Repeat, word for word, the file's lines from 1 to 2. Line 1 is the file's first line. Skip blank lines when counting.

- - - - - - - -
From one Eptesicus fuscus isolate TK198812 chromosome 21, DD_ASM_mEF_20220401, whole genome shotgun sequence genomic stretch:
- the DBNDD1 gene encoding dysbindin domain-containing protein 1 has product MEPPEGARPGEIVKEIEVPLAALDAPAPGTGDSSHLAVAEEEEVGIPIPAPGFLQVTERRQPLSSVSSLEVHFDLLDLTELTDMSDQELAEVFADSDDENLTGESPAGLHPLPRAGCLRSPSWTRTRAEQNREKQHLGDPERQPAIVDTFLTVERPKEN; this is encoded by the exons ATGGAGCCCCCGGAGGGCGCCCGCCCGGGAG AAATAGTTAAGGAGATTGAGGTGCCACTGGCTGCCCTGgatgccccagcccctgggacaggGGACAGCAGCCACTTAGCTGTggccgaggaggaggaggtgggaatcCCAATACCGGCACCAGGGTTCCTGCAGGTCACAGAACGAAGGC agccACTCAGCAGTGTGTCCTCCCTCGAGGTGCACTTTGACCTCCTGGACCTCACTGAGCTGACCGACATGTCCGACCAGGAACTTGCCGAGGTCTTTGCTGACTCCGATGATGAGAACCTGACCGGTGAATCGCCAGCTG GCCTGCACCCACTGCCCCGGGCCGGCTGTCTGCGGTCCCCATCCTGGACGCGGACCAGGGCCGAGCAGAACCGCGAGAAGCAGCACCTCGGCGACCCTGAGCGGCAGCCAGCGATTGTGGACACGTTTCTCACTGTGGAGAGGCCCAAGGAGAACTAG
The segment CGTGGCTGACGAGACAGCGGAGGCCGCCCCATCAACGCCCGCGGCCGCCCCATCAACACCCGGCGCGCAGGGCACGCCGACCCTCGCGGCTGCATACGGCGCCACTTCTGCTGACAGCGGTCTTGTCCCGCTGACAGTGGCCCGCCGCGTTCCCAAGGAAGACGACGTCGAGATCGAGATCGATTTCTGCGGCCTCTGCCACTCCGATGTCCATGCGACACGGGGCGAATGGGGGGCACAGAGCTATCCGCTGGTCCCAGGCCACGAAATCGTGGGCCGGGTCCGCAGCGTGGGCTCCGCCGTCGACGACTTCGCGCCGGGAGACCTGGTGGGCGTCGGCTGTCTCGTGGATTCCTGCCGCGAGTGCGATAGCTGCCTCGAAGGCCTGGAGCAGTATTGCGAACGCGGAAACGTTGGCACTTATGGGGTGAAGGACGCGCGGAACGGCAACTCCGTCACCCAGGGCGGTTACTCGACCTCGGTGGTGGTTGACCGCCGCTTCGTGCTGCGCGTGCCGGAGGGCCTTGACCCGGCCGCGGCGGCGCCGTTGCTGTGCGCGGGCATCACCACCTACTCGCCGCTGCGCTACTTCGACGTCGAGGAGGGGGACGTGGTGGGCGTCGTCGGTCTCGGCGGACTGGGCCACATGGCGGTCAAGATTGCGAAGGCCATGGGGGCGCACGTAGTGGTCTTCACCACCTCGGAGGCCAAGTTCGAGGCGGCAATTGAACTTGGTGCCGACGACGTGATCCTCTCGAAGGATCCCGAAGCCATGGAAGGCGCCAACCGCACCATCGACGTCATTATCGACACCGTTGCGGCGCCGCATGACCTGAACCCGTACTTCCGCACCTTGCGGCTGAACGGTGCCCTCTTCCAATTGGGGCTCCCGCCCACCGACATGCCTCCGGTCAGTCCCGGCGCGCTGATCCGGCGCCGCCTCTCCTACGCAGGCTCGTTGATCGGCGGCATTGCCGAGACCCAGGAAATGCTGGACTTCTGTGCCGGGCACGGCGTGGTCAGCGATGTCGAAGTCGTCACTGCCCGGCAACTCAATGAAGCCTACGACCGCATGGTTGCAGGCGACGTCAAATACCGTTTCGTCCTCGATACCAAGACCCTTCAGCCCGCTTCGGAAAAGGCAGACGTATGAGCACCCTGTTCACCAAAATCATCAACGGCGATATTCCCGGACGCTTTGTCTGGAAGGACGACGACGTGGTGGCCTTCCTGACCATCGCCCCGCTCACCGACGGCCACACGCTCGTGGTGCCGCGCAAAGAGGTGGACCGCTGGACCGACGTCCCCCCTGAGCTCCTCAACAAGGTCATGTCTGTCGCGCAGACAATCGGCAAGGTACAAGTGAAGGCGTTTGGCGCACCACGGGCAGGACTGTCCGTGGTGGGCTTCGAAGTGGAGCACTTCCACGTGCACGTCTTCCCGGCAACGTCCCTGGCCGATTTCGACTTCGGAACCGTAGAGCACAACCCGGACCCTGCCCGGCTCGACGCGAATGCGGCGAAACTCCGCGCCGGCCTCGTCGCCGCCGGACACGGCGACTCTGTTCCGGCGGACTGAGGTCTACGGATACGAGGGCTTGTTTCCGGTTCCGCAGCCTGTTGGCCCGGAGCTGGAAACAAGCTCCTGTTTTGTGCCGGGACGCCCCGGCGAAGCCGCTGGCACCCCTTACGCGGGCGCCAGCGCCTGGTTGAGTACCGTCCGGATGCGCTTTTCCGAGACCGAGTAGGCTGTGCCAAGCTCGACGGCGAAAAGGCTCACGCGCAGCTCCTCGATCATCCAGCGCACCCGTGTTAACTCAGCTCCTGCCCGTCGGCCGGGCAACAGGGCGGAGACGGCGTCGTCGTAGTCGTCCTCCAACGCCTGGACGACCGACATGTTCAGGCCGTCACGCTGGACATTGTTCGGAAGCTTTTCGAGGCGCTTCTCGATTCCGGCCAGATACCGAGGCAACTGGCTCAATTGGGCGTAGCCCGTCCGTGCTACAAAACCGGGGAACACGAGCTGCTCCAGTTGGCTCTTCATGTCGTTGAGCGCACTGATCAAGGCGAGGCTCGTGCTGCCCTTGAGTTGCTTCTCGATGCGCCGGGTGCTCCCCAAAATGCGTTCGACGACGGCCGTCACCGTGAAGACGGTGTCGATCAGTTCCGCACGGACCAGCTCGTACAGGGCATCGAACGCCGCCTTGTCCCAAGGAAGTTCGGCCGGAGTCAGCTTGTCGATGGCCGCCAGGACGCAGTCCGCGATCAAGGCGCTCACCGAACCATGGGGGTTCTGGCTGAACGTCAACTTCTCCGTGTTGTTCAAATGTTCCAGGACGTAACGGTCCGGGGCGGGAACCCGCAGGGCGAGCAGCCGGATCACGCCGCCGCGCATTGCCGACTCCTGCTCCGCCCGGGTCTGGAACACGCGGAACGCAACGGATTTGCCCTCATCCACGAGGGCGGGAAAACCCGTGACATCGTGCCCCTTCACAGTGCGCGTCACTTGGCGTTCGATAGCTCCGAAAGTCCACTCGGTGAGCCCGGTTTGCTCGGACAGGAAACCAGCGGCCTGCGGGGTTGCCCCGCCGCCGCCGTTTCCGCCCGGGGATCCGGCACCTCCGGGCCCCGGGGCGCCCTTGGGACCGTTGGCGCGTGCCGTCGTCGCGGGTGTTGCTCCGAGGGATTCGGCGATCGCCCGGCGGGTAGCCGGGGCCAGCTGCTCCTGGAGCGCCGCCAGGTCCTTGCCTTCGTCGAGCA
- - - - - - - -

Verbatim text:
From one Eptesicus fuscus isolate TK198812 chromosome 21, DD_ASM_mEF_20220401, whole genome shotgun sequence genomic stretch:
- the DBNDD1 gene encoding dysbindin domain-containing protein 1 has product MEPPEGARPGEIVKEIEVPLAALDAPAPGTGDSSHLAVAEEEEVGIPIPAPGFLQVTERRQPLSSVSSLEVHFDLLDLTELTDMSDQELAEVFADSDDENLTGESPAGLHPLPRAGCLRSPSWTRTRAEQNREKQHLGDPERQPAIVDTFLTVERPKEN; this is encoded by the exons ATGGAGCCCCCGGAGGGCGCCCGCCCGGGAG AAATAGTTAAGGAGATTGAGGTGCCACTGGCTGCCCTGgatgccccagcccctgggacaggGGACAGCAGCCACTTAGCTGTggccgaggaggaggaggtgggaatcCCAATACCGGCACCAGGGTTCCTGCAGGTCACAGAACGAAGGC agccACTCAGCAGTGTGTCCTCCCTCGAGGTGCACTTTGACCTCCTGGACCTCACTGAGCTGACCGACATGTCCGACCAGGAACTTGCCGAGGTCTTTGCTGACTCCGATGATGAGAACCTGACCGGTGAATCGCCAGCTG GCCTGCACCCACTGCCCCGGGCCGGCTGTCTGCGGTCCCCATCCTGGACGCGGACCAGGGCCGAGCAGAACCGCGAGAAGCAGCACCTCGGCGACCCTGAGCGGCAGCCAGCGATTGTGGACACGTTTCTCACTGTGGAGAGGCCCAAGGAGAACTAG